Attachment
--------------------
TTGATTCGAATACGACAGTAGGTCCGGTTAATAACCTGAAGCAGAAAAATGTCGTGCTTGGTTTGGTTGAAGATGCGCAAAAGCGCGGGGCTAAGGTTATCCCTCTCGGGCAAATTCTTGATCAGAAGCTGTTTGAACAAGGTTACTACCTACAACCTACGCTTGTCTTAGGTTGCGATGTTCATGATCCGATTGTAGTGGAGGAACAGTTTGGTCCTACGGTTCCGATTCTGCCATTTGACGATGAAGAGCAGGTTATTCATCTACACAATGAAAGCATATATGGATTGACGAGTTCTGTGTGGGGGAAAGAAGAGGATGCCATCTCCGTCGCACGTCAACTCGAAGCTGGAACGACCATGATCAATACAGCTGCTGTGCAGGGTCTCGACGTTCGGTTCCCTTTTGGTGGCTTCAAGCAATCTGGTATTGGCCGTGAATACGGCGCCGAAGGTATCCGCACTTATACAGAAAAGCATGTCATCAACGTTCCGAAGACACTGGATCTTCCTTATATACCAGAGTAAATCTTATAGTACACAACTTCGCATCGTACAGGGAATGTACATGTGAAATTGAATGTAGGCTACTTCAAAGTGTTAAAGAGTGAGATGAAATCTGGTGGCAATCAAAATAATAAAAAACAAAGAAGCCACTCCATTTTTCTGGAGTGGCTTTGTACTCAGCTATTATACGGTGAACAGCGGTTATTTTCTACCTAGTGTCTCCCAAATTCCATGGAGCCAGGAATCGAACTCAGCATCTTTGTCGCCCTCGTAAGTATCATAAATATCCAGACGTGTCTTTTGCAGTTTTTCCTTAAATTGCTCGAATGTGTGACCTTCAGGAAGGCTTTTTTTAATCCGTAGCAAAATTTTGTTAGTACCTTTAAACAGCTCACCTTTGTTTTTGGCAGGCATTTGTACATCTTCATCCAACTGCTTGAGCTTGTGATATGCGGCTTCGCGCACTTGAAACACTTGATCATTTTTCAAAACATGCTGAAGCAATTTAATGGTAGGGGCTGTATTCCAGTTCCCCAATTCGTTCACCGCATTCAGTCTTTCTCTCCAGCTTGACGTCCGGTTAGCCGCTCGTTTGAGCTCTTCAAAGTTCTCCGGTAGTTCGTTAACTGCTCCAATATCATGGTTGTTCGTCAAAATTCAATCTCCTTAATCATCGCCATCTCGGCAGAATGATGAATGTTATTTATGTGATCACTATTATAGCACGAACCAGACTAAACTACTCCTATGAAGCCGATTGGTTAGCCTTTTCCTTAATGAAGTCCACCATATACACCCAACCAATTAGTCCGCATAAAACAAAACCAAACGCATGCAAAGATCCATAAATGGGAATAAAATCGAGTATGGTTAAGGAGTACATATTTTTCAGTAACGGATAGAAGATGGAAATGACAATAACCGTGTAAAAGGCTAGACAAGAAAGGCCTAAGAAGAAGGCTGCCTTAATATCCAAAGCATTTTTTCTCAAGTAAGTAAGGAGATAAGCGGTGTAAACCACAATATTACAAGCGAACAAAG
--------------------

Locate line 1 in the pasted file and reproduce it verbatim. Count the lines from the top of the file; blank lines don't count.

TTGATTCGAATACGACAGTAGGTCCGGTTAATAACCTGAAGCAGAAAAATGTCGTGCTTGGTTTGGTTGAAGATGCGCAAAAGCGCGGGGCTAAGGTTATCCCTCTCGGGCAAATTCTTGATCAGAAGCTGTTTGAACAAGGTTACTACCTACAACCTACGCTTGTCTTAGGTTGCGATGTTCATGATCCGATTGTAGTGGAGGAACAGTTTGGTCCTACGGTTCCGATTCTGCCATTTGACGATGAAGAGCAGGTTATTCATCTACACAATGAAAGCATATATGGATTGACGAGTTCTGTGTGGGGGAAAGAAGAGGATGCCATCTCCGTCGCACGTCAACTCGAAGCTGGAACGACCATGATCAATACAGCTGCTGTGCAGGGTCTCGACGTTCGGTTCCCTTTTGGTGGCTTCAAGCAATCTGGTATTGGCCGTGAATACGGCGCCGAAGGTATCCGCACTTATACAGAAAAGCATGTCATCAACGTTCCGAAGACACTGGATCTTCCTTATATACCAGAGTAAATCTTATAGTACACAACTTCGCATCGTACAGGGAATGTACATGTGAAATTGAATGTAGGCTACTTCAAAGTGTTAAAGAGTGAGATGAAATCTGGTGGCAATCAAAATAATAAAAAACAAAGAAGCCACTCCATTTTTCTGGAGTGGCTTTGTACTCAGCTATTATACGGTGAACAGCGGTTATTTTCTACCTAGTGTCTCCCAAATTCCATGGAGCCAGGAATCGAACTCAGCATCTTTGTCGCCCTCGTAAGTATCATAAATATCCAGACGTGTCTTTTGCAGTTTTTCCTTAAATTGCTCGAATGTGTGACCTTCAGGAAGGCTTTTTTTAATCCGTAGCAAAATTTTGTTAGTACCTTTAAACAGCTCACCTTTGTTTTTGGCAGGCATTTGTACATCTTCATCCAACTGCTTGAGCTTGTGATATGCGGCTTCGCGCACTTGAAACACTTGATCATTTTTCAAAACATGCTGAAGCAATTTAATGGTAGGGGCTGTATTCCAGTTCCCCAATTCGTTCACCGCATTCAGTCTTTCTCTCCAGCTTGACGTCCGGTTAGCCGCTCGTTTGAGCTCTTCAAAGTTCTCCGGTAGTTCGTTAACTGCTCCAATATCATGGTTGTTCGTCAAAATTCAATCTCCTTAATCATCGCCATCTCGGCAGAATGATGAATGTTATTTATGTGATCACTATTATAGCACGAACCAGACTAAACTACTCCTATGAAGCCGATTGGTTAGCCTTTTCCTTAATGAAGTCCACCATATACACCCAACCAATTAGTCCGCATAAAACAAAACCAAACGCATGCAAAGATCCATAAATGGGAATAAAATCGAGTATGGTTAAGGAGTACATATTTTTCAGTAACGGATAGAAGATGGAAATGACAATAACCGTGTAAAAGGCTAGACAAGAAAGGCCTAAGAAGAAGGCTGCCTTAATATCCAAAGCATTTTTTCTCAAGTAAGTAAGGAGATAAGCGGTGTAAACCACAATATTACAAGCGAACAAAG